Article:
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Vigorous Exercise for Women May Lead to Greater Health Benefits

A new study of women runners challenges the notion that moderate exercise provides the same benefits as extensive vigorous activity. The study found that the more miles a woman runs, the greater the health benefits, including a more heart-healthy cholesterol profile, significant weight reduction, particularly around the waist and hips, and modest improvements in blood pressure.

The study suggests that there are substantial health benefits to more vigorous exercise above and beyond the current guidelines recommended by the U.S. Center for Disease Control and Prevention and the American College of Sports Medicine. These guidelines advocate moderate exercise, such as a brisk two-mile walk every day.

Berkeley Lab life scientist Paul Williams and research assistant Davina Moussa conducted the study, presenting their findings at the 68th Scientific Sessions of the American Heart Association. The research, which involved 1,833 women, was part of a national Runners' Health Study.

Williams and Moussa report that the benefits of running 40 miles per week versus under 10 miles can be dramatic. Women in the 40 mile club reduce their risk of dying from cardiovascular disease by an estimated 45 percent. Overall, their risk of developing heart disease is an estimated 29 percent less.

These estimates are based upon the effects of vigorous exercise on cholesterol. To carry cholesterol and fat in the blood, the body wraps them in protein packages called lipoproteins. The family of lipoproteins consists of low density lipoproteins (LDLs) and high density lipoproteins (HDLs). LDLs contain the greatest amount of cholesterol and may be responsible for depositing it in the artery walls. HDLs, on the other hands, contain greater amounts of proteins and small quantities of cholesterol. Said to be the "good" cholesterol, HDLs are thought to remove cholesterol from the artery walls, carrying it to the liver for reprocessing or removal from the body. Research has shown that those with higher levels of HDL have less heart disease.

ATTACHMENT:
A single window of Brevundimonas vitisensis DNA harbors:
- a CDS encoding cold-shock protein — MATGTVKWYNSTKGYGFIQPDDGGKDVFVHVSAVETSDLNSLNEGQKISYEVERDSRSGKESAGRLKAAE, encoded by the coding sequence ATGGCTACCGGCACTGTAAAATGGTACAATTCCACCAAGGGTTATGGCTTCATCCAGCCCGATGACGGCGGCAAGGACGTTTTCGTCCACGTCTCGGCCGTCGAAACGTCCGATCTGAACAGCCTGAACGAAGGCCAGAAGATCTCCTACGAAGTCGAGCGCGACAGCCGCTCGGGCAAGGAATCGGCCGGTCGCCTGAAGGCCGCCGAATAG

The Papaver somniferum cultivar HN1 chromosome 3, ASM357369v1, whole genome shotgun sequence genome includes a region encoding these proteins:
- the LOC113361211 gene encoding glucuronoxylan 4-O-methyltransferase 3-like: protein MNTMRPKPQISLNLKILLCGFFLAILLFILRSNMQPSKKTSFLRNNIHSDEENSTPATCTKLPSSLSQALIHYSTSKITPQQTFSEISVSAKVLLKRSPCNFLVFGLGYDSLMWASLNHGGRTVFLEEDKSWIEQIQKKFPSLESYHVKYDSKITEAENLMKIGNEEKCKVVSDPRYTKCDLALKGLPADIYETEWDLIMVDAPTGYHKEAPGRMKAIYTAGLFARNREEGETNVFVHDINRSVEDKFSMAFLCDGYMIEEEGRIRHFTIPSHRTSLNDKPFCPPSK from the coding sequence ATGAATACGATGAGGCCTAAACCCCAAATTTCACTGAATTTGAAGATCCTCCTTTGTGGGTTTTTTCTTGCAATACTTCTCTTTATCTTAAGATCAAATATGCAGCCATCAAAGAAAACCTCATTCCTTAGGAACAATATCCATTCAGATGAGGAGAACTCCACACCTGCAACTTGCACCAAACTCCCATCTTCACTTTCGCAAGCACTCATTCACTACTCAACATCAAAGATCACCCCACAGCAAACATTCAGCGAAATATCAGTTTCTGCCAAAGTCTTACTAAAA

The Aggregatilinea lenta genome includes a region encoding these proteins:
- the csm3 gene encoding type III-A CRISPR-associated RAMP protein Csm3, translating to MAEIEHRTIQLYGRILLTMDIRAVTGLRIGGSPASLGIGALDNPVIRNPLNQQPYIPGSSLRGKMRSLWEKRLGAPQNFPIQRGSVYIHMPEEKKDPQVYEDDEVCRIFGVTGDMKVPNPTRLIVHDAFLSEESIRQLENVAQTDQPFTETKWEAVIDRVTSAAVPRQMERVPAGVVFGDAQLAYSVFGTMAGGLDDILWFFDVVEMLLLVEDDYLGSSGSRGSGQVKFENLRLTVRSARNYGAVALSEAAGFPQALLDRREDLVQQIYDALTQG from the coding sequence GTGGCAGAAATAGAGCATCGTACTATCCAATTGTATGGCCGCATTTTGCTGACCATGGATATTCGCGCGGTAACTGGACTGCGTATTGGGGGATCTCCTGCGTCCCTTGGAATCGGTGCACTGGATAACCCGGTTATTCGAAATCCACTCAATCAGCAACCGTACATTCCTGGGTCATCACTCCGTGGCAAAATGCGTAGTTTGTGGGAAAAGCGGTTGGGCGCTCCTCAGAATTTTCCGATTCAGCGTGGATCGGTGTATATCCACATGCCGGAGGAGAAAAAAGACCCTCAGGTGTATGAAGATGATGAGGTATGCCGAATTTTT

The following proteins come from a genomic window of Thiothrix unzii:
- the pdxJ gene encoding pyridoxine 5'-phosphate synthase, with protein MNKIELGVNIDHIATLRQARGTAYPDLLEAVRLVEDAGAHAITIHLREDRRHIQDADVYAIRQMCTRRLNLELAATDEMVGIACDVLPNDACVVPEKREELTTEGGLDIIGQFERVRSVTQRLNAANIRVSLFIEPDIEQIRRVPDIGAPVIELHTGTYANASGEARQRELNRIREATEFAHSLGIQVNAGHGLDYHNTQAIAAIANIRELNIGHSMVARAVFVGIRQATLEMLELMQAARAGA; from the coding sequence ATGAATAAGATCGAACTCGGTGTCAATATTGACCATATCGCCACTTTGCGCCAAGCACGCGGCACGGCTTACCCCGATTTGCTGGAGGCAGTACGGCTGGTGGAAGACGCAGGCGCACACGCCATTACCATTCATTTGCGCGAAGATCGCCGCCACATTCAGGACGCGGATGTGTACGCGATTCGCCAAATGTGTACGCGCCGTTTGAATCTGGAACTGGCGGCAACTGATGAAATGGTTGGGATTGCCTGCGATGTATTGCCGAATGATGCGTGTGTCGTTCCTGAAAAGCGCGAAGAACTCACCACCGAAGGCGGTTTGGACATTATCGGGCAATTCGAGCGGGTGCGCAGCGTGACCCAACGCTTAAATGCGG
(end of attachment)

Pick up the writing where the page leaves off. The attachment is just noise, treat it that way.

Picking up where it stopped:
Williams said the Berkeley Lab study found that HDL levels increased with mileage run, up to at least 40 miles per week. They found a 10 milligrams/deciliter difference in HDL levels between those who run 40 miles/week and those who run less than 10 miles/week.

In addition, weight loss from running longer distances translated to smaller waists and hips. The 10-mile group had an average waist size of 28.3 inches and hips of 37.3 inches, while the average waist size in the 40- mile club was 25.8 inches with hips of 34.8 inches.

The study of women runners was limited to those who are nonsmokers, who are not taking medications, and who are not vegetarians. Before comparing the distance run by the women to their cholesterol, blood pressure, and body masses, Williams and Moussa adjusted for a number of factors. These included age, education, and dietary intake (in terms of alcohol, red meat, fish and fruit).

The researchers also examined whether distance running conferred similar benefits on pre and post-menopausal women and on women who are taking post-menopausal estrogen, and found that benefits apply to all three categories.

Said Williams, "With exercise, the greater the investment, the greater the rewards."